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Flashcards in (Lesson 10) Nervous System Deck (74):
1

3 overlapping functions of nervous system

1. Sensory Input 2. Integration 3. Motor Output

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Sensory Input

A function of the nervous system. Millions of sensory receptors monitor changes (stimulus) occurring both inside and outside of the body and gather information.

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Integration

A function of the nervous system. The process of interpreting the sensory input and making decisions about what should be done at each moment.

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Motor Output

A function of the nervous system. The dictation of the integration. Nervous system activates effector organs (muscles or glands)

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The central nervous system CNS

Consists of the brain and spinal cord. The integrating and command center. Interprets incoming sensory signals and dictates motor responses based on past experiences, reflexes, and current conditions.

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The peripheral nervous system PNS

The part of the nervous system outside the CNS, consisting mainly of nerves that extend from the brain and spinal cord. Cranial nerves carry signals to and from brain, spinal nerves carry signals to and from spinal cord. Link all regions of the body to CNS. Contain ganglia.

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Ganglia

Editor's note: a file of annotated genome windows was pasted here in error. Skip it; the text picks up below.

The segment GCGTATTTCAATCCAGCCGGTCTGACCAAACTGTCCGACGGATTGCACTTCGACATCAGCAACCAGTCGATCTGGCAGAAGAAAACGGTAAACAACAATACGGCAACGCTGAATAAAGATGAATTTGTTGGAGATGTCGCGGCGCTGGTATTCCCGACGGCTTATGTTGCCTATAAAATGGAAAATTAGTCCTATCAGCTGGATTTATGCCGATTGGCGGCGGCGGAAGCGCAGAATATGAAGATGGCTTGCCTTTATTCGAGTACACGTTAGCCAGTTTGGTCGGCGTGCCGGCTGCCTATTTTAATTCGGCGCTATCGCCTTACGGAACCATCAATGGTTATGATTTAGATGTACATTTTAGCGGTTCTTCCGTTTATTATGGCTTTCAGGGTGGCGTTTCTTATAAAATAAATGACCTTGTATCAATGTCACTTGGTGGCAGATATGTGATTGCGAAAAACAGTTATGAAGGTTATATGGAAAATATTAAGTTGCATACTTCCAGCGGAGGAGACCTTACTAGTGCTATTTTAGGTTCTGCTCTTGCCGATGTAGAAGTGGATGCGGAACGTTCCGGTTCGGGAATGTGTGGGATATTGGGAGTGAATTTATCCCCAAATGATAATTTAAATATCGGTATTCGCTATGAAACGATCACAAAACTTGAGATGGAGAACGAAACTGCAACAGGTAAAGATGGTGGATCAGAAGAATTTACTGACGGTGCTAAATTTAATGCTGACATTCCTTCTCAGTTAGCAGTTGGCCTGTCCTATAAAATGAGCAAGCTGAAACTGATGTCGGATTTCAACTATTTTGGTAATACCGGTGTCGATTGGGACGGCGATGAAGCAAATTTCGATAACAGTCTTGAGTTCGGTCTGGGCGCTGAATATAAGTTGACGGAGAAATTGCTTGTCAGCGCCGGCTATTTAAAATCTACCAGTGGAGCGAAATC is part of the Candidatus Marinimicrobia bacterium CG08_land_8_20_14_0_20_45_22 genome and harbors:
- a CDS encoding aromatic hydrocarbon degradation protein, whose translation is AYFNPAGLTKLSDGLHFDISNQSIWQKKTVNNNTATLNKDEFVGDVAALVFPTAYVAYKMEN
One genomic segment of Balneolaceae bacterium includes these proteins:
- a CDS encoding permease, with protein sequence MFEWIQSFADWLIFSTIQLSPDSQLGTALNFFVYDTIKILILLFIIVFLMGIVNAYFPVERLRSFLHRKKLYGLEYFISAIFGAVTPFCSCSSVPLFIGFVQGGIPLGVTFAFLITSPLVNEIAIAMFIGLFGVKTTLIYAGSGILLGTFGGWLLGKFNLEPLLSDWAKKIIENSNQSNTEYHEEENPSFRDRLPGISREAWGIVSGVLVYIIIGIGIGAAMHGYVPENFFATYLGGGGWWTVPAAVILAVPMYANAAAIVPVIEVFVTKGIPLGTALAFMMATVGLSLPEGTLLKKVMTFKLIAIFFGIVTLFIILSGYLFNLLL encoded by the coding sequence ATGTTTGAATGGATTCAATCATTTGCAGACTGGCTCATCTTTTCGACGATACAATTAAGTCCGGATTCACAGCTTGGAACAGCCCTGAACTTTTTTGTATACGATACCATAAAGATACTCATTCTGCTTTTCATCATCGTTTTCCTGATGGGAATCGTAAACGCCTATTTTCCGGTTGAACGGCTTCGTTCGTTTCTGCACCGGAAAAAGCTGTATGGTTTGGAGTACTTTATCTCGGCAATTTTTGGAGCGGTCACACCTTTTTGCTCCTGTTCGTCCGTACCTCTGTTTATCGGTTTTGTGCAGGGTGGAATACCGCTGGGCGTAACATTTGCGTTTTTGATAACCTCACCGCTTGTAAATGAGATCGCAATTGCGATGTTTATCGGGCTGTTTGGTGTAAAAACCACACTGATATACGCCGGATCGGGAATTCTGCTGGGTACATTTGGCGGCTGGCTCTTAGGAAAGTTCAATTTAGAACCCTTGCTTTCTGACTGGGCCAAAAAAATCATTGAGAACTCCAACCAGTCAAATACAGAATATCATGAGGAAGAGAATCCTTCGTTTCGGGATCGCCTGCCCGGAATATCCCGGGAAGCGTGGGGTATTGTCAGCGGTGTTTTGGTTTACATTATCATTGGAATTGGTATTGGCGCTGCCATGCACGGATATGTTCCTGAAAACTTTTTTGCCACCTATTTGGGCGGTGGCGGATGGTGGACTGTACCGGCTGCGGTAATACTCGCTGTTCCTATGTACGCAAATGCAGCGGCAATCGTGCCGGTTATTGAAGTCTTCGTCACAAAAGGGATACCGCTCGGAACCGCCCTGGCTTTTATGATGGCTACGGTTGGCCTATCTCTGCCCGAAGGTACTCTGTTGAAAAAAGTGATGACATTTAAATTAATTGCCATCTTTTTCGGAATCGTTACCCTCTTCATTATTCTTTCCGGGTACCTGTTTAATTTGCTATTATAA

areas in the PNS where the cell bodies of neurons are clustered.

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Sensory (Afferent [carrying towards] division)

signals picked up by the sensory receptors located throughout the body and carried by nerve fibers of the PNS into the CNS.

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Motor (efferent [carrying away] division)

signals are carried away from the CNS by nerve fibers of the PNS to innervate the muscles and glands, causing these organs to contract or secrete.

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Somatic Sensory Subdivision of PNS

Sensory innervation of the outer tube: skin, body wall, and limbs. General: Touch, pain, pressure, vibration, temperature, and proprioception in skin, body wall, and limbs. Special: Hearing, equilibrium, and vision

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Visceral Sensory Subdivision of PNS

Sensory innervation of the viscera. General: stretch, pain, temperature, chemical changes, and irritation in the viscera; nausea and hunger. Special: Taste and smell

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Somatic (voluntary) Motor Subdivision of PNS

Voluntary Nervous System. The motor innervation of the outer tube, specifically skeletal muscles. General: Motor innervation of all skeletal muscles

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Visceral (involuntary) Motor Subdivision of PNS

Motor innervation of inner tube General: Smooth muscle, cardiac muscle, and glands. Equivalent to Autonomic Nervous System (ANS)

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Proprioception Somatic sensory

Sensing one's own body. A sense that detects the amount of stretch in muscles, tendons, and joint capsules.

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Nervous tissue

densely packed and tightly intertwined cells made up of neurons and neuroglia.

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Neurons (Nerve cells)

Body contains billions. The basic structural unit of nervous system. Highly specialized cells that conduct electrical signals from one part of the body to another via the plasma membrane in the form of nerve impulses

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Nerve impulses (Action potentials)

a reversal of an electric charge that travels rapidly along the neuronal membrane.

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Characteristics of neurons

-Extreme longevity: can live and function for a lifetime, over 100 yrs

-Amitotic: Do not divide: Lose their ability to undergo mitosis. Cannot be replaced if destroyed.